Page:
Queensland has been at the forefront of the national response to the COVID-19 pandemic.
Transport and Main Roads Minister Mark Bailey said Maritime Safety Queensland's (MSQ) decision this week to exclude all foreign ships from pilotage areas at Queensland ports until 14 days has elapsed since leaving their last international port is consistent with the same rules it has applied to Chinese ships since 31 January and South Korean ships since 5 March.
"They have been adopted across the nation because they are the most effective for dealing with the threat to our port supply chains from COVID-19," Mr Bailey said.
"These are decisions made by maritime and health experts to protect our communities during this international pandemic.
"Given the health threat our nation is facing, this is a tough but necessary policy and meets the community’s expectations to tighten border control to contain COVID-19 to minimise the threat to our sea based trade from this virus.
"It reduces the potential for international seafarers who may be sick or carrying the virus to come into contact with local maritime workers while they may be contagious.
"Losing highly skilled marine pilots to infection, particularly at regional ports could have a catastrophic effect on trade at those ports over many months. The Australian economy can’t afford that.
"Any vessel over 50 metres in length cannot enter a port without a licenced pilot. There are a limited number of specialised licenced pilots for each of Queensland’s 21 ports.
"Those pilots train for months, learning to navigate and guide large ships in their respective ports, before they actually go out and do the job on the water.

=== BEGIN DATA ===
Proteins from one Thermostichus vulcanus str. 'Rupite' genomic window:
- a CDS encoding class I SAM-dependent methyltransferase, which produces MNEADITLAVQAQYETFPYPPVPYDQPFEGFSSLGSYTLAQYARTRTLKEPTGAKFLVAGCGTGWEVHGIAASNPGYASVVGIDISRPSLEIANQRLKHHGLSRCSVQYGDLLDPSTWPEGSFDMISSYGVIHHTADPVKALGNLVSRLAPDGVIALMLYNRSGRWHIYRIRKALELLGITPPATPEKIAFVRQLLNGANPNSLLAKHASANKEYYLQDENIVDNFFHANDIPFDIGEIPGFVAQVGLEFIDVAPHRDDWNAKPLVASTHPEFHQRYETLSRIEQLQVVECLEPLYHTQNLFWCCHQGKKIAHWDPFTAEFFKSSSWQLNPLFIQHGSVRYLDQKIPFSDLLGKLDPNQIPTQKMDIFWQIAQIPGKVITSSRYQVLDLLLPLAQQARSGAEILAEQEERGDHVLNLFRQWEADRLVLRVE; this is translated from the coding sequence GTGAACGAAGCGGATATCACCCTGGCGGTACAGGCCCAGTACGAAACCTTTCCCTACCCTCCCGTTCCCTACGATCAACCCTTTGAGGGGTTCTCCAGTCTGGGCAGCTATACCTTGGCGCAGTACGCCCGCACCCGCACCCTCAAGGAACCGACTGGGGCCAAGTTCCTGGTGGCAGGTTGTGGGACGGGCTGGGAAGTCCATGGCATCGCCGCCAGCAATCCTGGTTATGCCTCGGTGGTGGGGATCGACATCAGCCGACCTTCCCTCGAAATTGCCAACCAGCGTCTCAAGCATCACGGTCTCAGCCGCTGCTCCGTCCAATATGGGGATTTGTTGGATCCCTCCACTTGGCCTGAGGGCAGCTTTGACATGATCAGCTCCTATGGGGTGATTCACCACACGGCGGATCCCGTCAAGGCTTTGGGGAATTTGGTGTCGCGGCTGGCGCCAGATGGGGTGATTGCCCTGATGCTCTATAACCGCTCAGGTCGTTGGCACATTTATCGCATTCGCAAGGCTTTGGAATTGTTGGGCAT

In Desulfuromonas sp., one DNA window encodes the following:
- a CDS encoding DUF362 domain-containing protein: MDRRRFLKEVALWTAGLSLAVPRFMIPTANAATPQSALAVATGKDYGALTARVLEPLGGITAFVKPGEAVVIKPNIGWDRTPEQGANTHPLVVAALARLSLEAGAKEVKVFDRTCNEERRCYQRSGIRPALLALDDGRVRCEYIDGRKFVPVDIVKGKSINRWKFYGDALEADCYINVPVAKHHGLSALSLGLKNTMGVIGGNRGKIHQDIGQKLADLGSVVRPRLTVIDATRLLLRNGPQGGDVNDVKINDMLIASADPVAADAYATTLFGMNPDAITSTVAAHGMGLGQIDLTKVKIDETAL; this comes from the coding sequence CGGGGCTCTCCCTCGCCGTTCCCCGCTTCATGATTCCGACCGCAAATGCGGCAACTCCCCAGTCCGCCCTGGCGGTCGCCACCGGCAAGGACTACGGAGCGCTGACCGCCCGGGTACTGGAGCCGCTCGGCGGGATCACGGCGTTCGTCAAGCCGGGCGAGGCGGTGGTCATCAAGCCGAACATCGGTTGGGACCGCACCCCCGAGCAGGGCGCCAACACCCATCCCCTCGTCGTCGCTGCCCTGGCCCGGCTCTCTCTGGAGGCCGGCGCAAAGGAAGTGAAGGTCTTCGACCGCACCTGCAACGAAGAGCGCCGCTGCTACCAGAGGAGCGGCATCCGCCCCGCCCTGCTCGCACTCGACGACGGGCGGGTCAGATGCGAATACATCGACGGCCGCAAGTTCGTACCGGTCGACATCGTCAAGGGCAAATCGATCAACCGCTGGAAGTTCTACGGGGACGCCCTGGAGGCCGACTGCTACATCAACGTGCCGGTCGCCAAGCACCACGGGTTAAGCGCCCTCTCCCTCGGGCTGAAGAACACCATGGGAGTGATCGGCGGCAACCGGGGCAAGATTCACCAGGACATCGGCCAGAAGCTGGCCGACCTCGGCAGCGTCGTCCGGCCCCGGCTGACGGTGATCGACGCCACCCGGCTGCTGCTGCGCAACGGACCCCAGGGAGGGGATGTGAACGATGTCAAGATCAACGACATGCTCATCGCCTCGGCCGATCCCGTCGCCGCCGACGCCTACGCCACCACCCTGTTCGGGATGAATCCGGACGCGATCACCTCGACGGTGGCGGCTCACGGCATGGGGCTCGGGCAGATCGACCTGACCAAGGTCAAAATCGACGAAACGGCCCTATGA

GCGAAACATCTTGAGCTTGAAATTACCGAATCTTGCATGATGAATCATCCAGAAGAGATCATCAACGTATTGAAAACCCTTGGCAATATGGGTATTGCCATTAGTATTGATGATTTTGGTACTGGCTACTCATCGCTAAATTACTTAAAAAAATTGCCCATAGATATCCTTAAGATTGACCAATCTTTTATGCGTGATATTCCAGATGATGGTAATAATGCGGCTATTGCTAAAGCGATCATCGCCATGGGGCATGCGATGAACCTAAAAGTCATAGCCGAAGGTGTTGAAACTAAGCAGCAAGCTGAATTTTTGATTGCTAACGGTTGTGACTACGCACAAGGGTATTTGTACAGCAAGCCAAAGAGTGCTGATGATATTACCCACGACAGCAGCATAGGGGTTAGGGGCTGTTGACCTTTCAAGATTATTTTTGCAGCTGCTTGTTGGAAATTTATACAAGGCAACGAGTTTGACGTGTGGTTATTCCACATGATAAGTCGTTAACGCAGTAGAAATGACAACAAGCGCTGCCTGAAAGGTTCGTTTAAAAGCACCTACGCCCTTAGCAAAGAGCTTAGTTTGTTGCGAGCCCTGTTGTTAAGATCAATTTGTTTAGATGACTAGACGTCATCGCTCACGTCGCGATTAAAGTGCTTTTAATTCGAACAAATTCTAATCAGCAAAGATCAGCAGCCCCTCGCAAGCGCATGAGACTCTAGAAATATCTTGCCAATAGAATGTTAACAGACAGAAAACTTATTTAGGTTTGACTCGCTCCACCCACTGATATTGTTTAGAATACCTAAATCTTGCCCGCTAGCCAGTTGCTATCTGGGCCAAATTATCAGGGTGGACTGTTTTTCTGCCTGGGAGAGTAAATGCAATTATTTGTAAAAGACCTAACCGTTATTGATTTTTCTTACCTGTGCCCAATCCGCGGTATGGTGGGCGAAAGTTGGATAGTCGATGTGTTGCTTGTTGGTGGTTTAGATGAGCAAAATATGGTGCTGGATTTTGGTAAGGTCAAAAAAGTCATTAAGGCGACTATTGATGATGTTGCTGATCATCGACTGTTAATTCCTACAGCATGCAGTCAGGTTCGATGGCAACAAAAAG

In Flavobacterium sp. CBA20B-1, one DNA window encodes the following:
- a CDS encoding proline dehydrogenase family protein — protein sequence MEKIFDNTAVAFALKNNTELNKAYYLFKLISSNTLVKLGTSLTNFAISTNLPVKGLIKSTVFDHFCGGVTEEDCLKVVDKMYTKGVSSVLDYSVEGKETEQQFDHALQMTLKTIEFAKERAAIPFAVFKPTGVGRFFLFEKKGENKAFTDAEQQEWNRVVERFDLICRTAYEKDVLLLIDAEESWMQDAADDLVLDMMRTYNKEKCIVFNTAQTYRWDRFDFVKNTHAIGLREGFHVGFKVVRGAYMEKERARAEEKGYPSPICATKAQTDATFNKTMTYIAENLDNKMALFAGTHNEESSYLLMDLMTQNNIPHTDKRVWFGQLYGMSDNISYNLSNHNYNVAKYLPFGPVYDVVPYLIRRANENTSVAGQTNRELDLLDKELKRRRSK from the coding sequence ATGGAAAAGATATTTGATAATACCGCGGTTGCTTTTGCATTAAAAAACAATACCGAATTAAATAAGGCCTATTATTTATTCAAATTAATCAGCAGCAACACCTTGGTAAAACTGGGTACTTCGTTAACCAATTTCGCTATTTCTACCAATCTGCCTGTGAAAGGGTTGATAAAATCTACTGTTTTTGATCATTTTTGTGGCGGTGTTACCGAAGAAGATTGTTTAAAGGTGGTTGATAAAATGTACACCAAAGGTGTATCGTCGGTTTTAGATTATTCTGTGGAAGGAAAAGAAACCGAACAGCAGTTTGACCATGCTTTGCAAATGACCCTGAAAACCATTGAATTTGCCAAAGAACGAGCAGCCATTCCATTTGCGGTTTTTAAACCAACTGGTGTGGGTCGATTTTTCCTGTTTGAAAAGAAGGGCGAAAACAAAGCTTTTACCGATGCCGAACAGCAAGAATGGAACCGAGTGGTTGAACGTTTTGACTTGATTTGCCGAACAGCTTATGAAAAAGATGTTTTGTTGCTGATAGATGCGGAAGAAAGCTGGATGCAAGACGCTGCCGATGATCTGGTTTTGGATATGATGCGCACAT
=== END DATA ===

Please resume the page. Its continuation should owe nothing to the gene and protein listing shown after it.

"Travel constraints and labour force impacts caused by COVID-19 will restrict our ability to produce new pilots within a short time.
"MSQ has been working collaboratively with major exporters and they are aware of the gravity of this situation and understand why this course of action is needed.
"MSQ has promptly processed a number of exemptions to the measures where special circumstances can be demonstrated. Notably, where there is a need to maintain critical supply lines, for countries including New Zealand, Papua New Guinea and the South Pacific islands, and where risk is sufficiently managed, in line with Federal Health directives.
"There has been a reduction in containers arriving at Queensland ports due to production shut downs in China but our bulk exports have been largely unaffected.
"Cargo continues to move efficiently through Queensland ports.
"Almost 2200 ships entered Queensland ports between 31 January, when MSQ first enacted restrictions from China then South Korea, and 18 March.
"To date, no cases of COVID-19 have been identified at our Queensland ports or affecting port workforces."
Minister for Transport and Main Roads
The Honourable Mark Bailey